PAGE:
Human Rights Law in Ireland
In Ireland, the national courts are responsible for determining allegations of human rights violations.
Although Ireland has ratified a number of international human rights treaties, under Irish law, an individual can only engage the protections afforded under human rights law that has been incorporated into national law, such as for example the rights protected under:
- the Irish Constitution
- the European Convention of Human Rights Act 2004-2014 and
- where EU law is applicable, the EU Charter of Fundamental Rights
This is because the Irish Constitution states that “no international agreement shall be part of the domestic law of the State save as may be provided by the Oireachtas”
This means that although Ireland binds itself in international law upon ratifying a human rights treaty, it only gives effect to the provisions of that treaty in domestic law through Acts of the Oireachtas, or where a treaty right is already provided for under the Irish Constitution.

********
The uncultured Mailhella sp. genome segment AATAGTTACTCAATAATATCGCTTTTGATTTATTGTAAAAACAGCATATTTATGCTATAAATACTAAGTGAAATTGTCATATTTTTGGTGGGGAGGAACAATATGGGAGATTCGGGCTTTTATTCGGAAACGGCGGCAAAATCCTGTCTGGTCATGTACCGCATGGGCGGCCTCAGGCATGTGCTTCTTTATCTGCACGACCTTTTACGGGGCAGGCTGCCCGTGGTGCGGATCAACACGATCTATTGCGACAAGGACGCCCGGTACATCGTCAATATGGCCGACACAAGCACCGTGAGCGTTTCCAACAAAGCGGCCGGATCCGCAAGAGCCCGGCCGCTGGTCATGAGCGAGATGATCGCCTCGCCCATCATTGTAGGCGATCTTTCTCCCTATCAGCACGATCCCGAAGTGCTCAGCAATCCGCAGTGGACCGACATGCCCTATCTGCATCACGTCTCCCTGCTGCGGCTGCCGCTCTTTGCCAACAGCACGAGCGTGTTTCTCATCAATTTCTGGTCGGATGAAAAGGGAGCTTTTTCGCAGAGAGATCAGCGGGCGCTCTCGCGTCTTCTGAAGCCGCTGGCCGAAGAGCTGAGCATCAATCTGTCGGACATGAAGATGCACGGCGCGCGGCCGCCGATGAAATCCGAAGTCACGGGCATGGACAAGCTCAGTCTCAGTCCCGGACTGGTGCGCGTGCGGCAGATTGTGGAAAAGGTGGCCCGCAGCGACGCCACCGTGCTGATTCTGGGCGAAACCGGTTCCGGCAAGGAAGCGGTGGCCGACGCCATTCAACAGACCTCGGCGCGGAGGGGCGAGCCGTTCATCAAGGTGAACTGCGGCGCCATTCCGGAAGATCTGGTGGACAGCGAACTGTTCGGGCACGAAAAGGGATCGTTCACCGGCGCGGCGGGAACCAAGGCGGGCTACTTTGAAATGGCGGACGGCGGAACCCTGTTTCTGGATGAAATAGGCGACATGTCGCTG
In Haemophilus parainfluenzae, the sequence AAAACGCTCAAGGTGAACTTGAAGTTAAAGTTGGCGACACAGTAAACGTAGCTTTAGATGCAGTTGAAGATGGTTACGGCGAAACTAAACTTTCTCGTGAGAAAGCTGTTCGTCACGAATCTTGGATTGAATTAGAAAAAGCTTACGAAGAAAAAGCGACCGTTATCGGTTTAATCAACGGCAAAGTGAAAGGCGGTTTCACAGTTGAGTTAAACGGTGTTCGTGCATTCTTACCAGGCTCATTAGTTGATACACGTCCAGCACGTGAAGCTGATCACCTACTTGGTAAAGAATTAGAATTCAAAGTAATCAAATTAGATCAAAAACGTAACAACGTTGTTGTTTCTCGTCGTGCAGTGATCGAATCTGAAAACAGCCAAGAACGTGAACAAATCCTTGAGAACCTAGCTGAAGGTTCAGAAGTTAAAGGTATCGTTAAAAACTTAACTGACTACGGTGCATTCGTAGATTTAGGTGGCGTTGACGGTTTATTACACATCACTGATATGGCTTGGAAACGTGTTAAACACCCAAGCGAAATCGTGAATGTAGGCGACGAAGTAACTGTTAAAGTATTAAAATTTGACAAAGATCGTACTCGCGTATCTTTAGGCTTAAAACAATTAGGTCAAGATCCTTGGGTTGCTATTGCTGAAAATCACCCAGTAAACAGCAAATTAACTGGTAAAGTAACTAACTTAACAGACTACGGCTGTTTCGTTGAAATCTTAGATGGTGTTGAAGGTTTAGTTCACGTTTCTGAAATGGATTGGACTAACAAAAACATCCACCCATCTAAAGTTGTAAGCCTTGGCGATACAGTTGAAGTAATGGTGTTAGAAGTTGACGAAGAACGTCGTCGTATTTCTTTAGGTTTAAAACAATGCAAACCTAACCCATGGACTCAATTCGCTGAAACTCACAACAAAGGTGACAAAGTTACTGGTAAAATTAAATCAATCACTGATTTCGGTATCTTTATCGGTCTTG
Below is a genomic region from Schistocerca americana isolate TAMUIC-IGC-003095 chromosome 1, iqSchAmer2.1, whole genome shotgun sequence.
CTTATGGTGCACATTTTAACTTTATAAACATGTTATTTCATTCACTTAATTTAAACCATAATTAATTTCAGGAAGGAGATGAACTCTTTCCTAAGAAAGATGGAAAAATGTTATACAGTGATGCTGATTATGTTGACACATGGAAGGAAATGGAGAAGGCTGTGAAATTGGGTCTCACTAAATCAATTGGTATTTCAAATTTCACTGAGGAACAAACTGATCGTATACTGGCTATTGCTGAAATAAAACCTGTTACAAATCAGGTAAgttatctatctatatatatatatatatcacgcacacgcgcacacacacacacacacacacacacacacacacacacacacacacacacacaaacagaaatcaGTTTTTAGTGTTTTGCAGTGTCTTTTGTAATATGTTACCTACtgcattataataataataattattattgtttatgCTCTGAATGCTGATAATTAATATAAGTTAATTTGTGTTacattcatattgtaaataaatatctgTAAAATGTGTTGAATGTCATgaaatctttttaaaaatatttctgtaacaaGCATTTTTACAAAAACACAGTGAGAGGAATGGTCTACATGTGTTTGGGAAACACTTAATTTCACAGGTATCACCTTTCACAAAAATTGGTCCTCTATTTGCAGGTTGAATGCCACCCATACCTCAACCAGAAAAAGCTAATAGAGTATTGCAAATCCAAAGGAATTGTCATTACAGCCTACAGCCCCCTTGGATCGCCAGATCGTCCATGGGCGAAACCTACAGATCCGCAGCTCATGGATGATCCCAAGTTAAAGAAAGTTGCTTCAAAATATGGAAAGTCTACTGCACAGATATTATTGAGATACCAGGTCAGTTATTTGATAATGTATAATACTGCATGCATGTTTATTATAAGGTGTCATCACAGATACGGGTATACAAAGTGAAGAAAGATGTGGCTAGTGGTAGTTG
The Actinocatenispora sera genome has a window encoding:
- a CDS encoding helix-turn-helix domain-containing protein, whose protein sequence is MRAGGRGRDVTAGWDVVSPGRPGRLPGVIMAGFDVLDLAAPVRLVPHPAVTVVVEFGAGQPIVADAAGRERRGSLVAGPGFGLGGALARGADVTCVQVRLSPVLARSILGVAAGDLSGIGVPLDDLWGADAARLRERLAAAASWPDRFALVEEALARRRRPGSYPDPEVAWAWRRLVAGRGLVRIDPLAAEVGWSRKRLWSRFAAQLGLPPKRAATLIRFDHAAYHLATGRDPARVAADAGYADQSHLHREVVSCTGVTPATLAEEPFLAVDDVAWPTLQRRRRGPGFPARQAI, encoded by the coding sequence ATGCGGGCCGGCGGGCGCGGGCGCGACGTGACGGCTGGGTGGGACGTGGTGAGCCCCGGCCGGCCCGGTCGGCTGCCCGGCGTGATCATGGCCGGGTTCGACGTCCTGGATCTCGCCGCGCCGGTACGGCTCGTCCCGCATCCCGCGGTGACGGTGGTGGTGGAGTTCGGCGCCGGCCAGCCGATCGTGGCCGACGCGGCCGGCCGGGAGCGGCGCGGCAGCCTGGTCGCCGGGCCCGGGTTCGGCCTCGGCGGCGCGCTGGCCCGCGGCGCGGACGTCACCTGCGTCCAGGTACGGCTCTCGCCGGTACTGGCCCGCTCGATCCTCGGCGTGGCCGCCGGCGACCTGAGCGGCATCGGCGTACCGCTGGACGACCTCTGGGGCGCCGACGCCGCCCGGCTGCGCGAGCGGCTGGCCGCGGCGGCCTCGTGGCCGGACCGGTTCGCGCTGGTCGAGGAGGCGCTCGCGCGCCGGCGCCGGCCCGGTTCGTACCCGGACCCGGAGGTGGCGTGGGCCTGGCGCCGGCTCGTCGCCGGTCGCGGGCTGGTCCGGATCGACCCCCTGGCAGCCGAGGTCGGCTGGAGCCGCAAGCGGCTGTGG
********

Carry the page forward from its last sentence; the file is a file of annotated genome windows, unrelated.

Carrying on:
The lack of incorporation does not, however, mean that these standards cannot be raised in legal argument. For example, the Irish Courts can, and have attached a form of persuasive authority to unincorporated international human rights instruments.
On exhausting all domestic remedies, it may then be open to an individual to make a complaint to a regional, or international human rights body.
For example, at a regional level individuals can make complaints to the European Court of Human Rights – more information can be accessed at http://echr.coe.int/Pages/home.aspx?p=home.
Also, certain international human rights conventions to which Ireland is a party, have individual complaints mechanisms. More information can be accessed at http://www.ohchr.org/EN/HRBodies/TBPetitions/Pages/HRTBPetitions.aspx
As explained above however, the enforceability of either the regional or international human rights bodies may be limited due to Ireland’s legal system.